Welcome back to the PAX West Fifty-Game Frenzy, where I run down a grand total of 50 Switch games I played at PAX and you can decide which ones pique your interest! Last time we kicked things off with a look at some prime Nindies on the way, including ones shown off in late August’s indie showcase. This time around we’re focusing on what publisher Devolver Digital brought to the convention, as well as a throwback for you Sega Genesis fans in the audience. Without further ado, let’s dive in!

GRIS

Developer: Nomada Studio | Release Date: December 2018 | Price: TBD | Nomada Website
Ethereal watercolor platformer with emphasis on narrative and beautiful animation.

Some games are pretty. Others are breathtakingly gorgeous. When GRIS (Spanish for “gray”) was revealed a couple weeks ago for Switch, I was immediately hooked by what has to be one of the most beautiful art styles I’ve ever seen for a game. I was very glad to get my hands on it at PAX, because it feels just as fluid and airy as it looks.

While not really containing a failure state or anything overly challenging, the demo of GRIS was simply wonderful just for the sheer spectacle. Coupled with some light Metroidvania elements and a mesmerizing score, it looks to be a feast for the senses, and now one of my most hotly anticipated indie games of the year. If you’re into narrative or art focused games, definitely take a look at this one: you won’t be disappointed.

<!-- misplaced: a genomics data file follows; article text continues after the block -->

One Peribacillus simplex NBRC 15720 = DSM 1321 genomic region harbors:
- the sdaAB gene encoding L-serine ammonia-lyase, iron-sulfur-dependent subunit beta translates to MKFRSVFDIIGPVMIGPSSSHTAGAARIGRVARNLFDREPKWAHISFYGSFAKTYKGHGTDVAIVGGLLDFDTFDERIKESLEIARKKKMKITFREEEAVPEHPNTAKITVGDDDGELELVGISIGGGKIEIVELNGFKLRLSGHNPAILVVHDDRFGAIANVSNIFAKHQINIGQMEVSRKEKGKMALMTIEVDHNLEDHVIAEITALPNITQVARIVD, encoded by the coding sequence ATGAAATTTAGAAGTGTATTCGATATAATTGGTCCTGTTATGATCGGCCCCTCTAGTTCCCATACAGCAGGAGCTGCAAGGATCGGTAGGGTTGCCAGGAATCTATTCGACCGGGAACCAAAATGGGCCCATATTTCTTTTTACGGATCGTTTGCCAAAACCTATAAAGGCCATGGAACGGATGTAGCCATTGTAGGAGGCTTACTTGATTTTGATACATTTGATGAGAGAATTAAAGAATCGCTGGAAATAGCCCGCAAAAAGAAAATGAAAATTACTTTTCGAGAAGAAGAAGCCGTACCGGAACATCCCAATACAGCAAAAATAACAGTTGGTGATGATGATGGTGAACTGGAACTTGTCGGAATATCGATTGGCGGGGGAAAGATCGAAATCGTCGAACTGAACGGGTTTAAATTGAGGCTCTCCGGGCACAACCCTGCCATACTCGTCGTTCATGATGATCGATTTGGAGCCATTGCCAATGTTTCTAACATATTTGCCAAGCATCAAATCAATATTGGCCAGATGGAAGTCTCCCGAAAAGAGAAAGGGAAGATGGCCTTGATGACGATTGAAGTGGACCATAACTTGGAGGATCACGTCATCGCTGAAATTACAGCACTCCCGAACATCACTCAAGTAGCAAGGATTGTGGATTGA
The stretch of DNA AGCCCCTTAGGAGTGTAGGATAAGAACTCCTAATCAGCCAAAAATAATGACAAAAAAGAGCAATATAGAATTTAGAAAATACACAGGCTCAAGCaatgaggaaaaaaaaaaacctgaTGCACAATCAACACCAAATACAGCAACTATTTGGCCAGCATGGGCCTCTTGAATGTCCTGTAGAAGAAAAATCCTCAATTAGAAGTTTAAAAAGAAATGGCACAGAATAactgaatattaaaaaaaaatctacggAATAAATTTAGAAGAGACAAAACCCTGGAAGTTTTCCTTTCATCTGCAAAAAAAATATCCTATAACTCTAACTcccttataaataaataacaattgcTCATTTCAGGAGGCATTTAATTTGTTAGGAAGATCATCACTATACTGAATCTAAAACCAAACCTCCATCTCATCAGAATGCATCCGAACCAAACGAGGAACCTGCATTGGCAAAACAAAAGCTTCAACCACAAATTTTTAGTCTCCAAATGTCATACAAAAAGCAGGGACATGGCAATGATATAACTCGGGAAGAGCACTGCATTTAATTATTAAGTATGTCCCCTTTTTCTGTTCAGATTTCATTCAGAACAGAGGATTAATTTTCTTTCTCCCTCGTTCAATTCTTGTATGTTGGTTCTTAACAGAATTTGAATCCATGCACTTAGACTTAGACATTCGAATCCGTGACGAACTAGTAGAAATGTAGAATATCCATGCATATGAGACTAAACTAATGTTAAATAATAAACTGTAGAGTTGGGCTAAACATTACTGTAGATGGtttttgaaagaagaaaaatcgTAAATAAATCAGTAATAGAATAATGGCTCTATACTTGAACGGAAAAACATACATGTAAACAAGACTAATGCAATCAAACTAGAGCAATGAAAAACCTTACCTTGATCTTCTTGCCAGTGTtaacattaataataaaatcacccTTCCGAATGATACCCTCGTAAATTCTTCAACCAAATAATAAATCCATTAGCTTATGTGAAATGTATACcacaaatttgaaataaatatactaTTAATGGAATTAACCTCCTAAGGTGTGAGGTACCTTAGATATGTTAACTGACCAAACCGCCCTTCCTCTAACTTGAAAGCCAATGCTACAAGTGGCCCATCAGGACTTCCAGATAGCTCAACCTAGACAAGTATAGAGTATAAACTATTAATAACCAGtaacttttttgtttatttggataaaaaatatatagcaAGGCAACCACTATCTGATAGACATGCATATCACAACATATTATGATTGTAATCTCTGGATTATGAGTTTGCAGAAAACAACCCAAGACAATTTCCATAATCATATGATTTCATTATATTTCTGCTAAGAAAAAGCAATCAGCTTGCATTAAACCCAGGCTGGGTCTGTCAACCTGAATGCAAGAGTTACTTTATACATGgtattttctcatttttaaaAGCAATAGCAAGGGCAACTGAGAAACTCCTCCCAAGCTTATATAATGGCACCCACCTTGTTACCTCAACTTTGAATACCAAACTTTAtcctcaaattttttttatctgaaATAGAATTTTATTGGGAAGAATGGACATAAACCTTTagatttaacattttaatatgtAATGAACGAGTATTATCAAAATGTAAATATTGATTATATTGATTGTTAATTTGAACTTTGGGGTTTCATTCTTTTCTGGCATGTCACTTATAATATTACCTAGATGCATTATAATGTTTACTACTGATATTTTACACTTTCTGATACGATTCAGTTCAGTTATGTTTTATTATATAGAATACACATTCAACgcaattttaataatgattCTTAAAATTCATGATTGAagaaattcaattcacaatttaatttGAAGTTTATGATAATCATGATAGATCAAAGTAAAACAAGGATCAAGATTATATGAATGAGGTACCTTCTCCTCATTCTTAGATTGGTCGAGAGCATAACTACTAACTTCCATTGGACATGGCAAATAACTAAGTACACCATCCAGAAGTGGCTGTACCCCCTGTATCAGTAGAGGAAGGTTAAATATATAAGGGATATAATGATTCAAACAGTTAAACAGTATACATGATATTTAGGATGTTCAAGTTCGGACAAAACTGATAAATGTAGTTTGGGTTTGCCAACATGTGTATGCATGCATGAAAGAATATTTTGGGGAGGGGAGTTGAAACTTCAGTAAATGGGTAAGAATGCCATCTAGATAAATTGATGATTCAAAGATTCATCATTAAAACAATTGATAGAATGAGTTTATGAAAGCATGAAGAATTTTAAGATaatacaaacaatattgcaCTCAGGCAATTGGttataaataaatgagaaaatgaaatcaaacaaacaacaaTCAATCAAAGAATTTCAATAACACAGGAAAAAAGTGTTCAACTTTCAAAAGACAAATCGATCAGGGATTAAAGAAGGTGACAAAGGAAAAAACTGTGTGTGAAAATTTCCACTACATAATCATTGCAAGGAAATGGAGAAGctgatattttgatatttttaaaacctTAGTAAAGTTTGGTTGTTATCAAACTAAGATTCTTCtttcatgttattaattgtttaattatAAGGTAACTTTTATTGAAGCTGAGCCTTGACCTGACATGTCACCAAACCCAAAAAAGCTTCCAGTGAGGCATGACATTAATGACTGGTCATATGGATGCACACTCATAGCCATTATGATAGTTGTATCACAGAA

My Friend Pedro

Developer: DeadToast Entertainment | Release Date: TBD | Price: TBD | DeadToast Website
Comedic, arcadey action game that challenges you to be as ridiculously stylish as possible.

Diametrically opposite GRIS is My Friend Pedro, which could perhaps be best described as “John Wick: The Game.” The game consists of a hitman and his talking banana friend — the eponymous Pedro — as they go on a murderous spree in the most ludicrous way possible. There’s bullet time, dual aiming in opposite directions, and the ability to dodge by pirouetting like a ballerina.

The game plays a bit like Tony Hawk games, except instead of busting sick ollies, you’re flipping around in midair firing SMGs. Which isn’t really like skateboarding at all. But the combo based scoring system is quite similar, and I can only imagine the crazy stunts and scores that can be pulled off with the game’s smooth moves. It’s all summed up quite well in the My Friend Pedro’s tagline: “Blood. Bullets. Bananas.”

Gato Roboto

Developer: Doinksoft | Release Date: 2019 | Price: TBD | Website: Barren at the moment, so check their Twitter
Monochromatic “CatMechtroidvania” starring a pet kitty who hops into a mecha to save her owner.

A surprise announcement at PAX, Gato Roboto definitely felt the most Devolver-y of all their games that I played. Upon causing her owner to crash into an alien planet, the kitty Kiki must don a suit of power armor and explore the landscape to help rescue him. Basically, Metroid, except Samus is a cat. So objectively better.